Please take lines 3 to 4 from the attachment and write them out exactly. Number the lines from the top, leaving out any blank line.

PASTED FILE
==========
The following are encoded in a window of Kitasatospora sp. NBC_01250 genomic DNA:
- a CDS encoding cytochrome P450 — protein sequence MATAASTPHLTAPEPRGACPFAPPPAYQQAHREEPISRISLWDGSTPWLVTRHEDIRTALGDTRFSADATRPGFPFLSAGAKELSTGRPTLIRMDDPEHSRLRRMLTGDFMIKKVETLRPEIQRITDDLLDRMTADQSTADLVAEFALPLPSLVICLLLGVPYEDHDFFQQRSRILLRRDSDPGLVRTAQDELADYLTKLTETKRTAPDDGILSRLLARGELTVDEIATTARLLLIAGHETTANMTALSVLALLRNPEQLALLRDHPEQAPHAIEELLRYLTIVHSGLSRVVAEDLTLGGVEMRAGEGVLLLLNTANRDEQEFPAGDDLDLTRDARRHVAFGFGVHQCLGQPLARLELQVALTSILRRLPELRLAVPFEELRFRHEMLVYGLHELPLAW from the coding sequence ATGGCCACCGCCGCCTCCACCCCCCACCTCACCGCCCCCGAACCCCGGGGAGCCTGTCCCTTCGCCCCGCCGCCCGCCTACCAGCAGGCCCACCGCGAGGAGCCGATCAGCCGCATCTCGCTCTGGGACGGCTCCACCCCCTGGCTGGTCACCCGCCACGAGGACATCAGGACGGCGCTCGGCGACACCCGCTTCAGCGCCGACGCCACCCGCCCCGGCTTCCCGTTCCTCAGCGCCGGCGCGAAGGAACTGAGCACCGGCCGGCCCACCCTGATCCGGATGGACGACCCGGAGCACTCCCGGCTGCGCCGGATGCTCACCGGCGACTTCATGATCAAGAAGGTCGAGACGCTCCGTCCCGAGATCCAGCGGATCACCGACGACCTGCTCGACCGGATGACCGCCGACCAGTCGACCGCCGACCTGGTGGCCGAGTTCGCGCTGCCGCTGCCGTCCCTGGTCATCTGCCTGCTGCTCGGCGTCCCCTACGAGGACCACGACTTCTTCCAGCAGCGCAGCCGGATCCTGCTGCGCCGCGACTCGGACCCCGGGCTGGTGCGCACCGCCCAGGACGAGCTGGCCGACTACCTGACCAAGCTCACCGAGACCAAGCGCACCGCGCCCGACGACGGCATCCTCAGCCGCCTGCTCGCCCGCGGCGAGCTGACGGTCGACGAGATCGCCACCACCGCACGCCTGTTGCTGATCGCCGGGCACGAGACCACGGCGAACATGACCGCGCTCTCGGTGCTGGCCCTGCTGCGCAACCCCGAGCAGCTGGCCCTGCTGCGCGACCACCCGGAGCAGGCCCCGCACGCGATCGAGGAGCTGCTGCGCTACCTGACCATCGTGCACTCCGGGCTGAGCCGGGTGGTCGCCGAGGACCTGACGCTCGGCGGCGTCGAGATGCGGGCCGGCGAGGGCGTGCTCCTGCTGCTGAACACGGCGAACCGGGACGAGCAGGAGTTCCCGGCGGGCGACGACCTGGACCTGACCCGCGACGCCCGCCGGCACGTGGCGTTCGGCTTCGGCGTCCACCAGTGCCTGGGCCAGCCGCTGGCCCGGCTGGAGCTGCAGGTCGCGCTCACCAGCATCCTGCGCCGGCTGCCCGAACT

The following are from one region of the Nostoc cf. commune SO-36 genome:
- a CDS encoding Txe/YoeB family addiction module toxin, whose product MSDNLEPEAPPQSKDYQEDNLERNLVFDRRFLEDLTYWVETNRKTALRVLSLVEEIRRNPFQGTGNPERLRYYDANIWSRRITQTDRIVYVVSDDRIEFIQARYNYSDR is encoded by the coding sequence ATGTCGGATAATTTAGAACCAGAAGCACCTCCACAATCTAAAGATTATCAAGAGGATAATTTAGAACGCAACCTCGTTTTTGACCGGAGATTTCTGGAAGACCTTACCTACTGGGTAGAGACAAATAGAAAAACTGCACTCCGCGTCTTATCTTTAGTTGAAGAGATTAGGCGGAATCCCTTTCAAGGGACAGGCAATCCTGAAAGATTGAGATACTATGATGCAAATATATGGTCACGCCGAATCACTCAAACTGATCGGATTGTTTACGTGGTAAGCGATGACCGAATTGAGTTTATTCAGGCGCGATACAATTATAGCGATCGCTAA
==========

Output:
The following are from one region of the Nostoc cf. commune SO-36 genome:
- a CDS encoding Txe/YoeB family addiction module toxin, whose product MSDNLEPEAPPQSKDYQEDNLERNLVFDRRFLEDLTYWVETNRKTALRVLSLVEEIRRNPFQGTGNPERLRYYDANIWSRRITQTDRIVYVVSDDRIEFIQARYNYSDR is encoded by the coding sequence ATGTCGGATAATTTAGAACCAGAAGCACCTCCACAATCTAAAGATTATCAAGAGGATAATTTAGAACGCAACCTCGTTTTTGACCGGAGATTTCTGGAAGACCTTACCTACTGGGTAGAGACAAATAGAAAAACTGCACTCCGCGTCTTATCTTTAGTTGAAGAGATTAGGCGGAATCCCTTTCAAGGGACAGGCAATCCTGAAAGATTGAGATACTATGATGCAAATATATGGTCACGCCGAATCACTCAAACTGATCGGATTGTTTACGTGGTAAGCGATGACCGAATTGAGTTTATTCAGGCGCGATACAATTATAGCGATCGCTAA